Date of Award
Bachelor of Nursing Honours
School of Nursing
Faculty of Health and Human Sciences
Dr Sue Nikoletti
Many postoperative wound infections are not being detected by traditional methods of surveillance of hospital acquired infections, due to decreasing length of hospital stay Unless some form of postdischarge surveillance is undertaken, rates of hospital acquired infections will he underestimated. While Infection Control Practitioners are aware of this problem, implementation of postdischarge surveillance is hampered by lack of research into suitable cost-effective methods. This study describes the implementation and feasibility of postdischarge surveillance by telephone interview and compares rates of infection in a private hospital before and after discharge. During a five month period a systematic sample of 300 clients was interviewed by telephone, 30 days after surgery. The data were analysed using descriptive statistics to summarise the incidence of self-reported signs of infection in clients after discharge. A comparison was made of infection rates based on pre- and postdischarge surveillance. The time and costs involved in performing this method of surveillance were calculated. The results suggest that telephone interview as a method of contacting patients postdischarge is feasible with 87% of the sample being contacted and 90% of the interviews conducted lasting less than 5 minutes. However, the economic feasibility of using this method of postdischarge surveillance for all surgical procedures needs to be taken into consideration when postdischarge surveillance is planned. The study identified an inpatient infection rate of 0.8% compared to a postdischarge rate of 3.6%. The study also questioned the necessity of collecting information regarding non-specific signs of infection (redness, swelling. pain and elevated temperature) when carrying out postdischarge surveillance by telephone interview. Additionally issues relating to the importance of patient education were highlighted.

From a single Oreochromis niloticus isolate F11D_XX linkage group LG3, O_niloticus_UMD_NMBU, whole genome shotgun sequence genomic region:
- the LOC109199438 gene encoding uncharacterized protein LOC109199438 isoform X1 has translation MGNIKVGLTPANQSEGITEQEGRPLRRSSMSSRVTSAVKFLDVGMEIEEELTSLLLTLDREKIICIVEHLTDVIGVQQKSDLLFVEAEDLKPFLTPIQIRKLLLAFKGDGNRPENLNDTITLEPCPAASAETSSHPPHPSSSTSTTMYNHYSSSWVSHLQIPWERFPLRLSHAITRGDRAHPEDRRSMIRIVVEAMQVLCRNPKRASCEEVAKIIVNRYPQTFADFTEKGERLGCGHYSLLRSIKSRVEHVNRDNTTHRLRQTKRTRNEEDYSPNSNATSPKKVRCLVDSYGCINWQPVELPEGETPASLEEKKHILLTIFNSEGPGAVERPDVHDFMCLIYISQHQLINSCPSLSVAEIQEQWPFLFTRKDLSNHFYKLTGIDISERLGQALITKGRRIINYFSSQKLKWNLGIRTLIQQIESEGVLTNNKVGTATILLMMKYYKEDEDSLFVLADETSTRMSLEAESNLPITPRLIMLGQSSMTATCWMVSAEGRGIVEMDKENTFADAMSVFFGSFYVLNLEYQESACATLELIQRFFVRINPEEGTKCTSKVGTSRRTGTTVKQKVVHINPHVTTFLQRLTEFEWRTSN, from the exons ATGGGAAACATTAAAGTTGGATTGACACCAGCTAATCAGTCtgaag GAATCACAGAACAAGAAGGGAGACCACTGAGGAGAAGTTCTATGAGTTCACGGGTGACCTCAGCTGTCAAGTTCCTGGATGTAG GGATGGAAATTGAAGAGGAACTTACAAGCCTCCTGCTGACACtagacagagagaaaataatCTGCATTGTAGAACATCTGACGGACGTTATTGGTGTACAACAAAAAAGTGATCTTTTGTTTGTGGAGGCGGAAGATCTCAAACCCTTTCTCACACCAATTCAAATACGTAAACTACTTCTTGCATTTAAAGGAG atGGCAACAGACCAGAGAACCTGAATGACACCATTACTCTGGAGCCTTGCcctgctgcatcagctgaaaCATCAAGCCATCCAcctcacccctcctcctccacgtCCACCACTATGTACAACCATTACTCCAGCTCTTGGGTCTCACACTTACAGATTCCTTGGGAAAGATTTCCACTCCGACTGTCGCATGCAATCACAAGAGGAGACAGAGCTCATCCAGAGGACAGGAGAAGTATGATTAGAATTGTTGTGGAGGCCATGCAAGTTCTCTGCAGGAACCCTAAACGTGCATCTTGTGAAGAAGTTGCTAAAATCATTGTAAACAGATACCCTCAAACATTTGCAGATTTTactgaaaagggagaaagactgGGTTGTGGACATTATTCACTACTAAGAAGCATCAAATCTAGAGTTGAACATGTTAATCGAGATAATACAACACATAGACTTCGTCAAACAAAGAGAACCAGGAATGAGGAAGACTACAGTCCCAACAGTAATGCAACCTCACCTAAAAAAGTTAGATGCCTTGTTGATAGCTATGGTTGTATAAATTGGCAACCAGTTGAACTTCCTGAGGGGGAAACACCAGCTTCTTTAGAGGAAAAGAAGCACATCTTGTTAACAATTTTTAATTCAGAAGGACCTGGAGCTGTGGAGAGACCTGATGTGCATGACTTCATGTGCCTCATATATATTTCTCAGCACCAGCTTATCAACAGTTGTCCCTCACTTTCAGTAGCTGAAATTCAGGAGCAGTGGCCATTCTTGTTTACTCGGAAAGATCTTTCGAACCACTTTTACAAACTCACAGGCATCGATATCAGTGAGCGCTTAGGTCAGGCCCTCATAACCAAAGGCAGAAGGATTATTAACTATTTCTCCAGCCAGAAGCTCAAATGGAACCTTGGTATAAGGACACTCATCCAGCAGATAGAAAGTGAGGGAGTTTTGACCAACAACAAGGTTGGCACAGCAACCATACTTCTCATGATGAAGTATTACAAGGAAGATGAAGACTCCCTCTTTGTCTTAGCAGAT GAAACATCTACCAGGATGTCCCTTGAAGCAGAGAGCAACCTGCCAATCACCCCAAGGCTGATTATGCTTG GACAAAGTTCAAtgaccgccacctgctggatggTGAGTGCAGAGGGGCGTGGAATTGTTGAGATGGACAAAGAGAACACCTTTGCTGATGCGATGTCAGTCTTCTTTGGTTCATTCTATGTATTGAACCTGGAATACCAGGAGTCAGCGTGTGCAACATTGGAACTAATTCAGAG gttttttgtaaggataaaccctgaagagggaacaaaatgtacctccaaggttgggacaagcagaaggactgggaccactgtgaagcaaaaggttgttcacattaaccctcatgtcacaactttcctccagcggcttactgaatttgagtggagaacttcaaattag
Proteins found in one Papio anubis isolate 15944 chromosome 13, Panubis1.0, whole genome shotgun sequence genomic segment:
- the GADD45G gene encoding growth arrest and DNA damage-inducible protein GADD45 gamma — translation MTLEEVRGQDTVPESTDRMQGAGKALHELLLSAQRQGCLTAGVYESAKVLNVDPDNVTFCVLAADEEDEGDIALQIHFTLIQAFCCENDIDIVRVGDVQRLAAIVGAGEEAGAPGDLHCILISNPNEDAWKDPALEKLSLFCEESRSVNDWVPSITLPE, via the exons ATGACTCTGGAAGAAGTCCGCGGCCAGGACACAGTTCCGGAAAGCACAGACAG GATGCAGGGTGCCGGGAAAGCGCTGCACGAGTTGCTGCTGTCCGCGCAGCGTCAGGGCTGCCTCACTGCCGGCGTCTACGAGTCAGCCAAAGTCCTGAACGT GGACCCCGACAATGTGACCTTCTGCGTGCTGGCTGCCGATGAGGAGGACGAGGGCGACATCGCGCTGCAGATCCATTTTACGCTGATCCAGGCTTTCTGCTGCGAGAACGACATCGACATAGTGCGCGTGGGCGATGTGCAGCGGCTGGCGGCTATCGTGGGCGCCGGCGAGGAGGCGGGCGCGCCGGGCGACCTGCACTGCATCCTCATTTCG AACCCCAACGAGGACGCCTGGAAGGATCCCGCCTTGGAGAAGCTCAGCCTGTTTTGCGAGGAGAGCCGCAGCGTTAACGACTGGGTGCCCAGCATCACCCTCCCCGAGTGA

Taverner, R. (1995). Postdischarge surveillance of surgical wound infection by telephone interview. Retrieved from http://ro.ecu.edu.au/theses_hons/660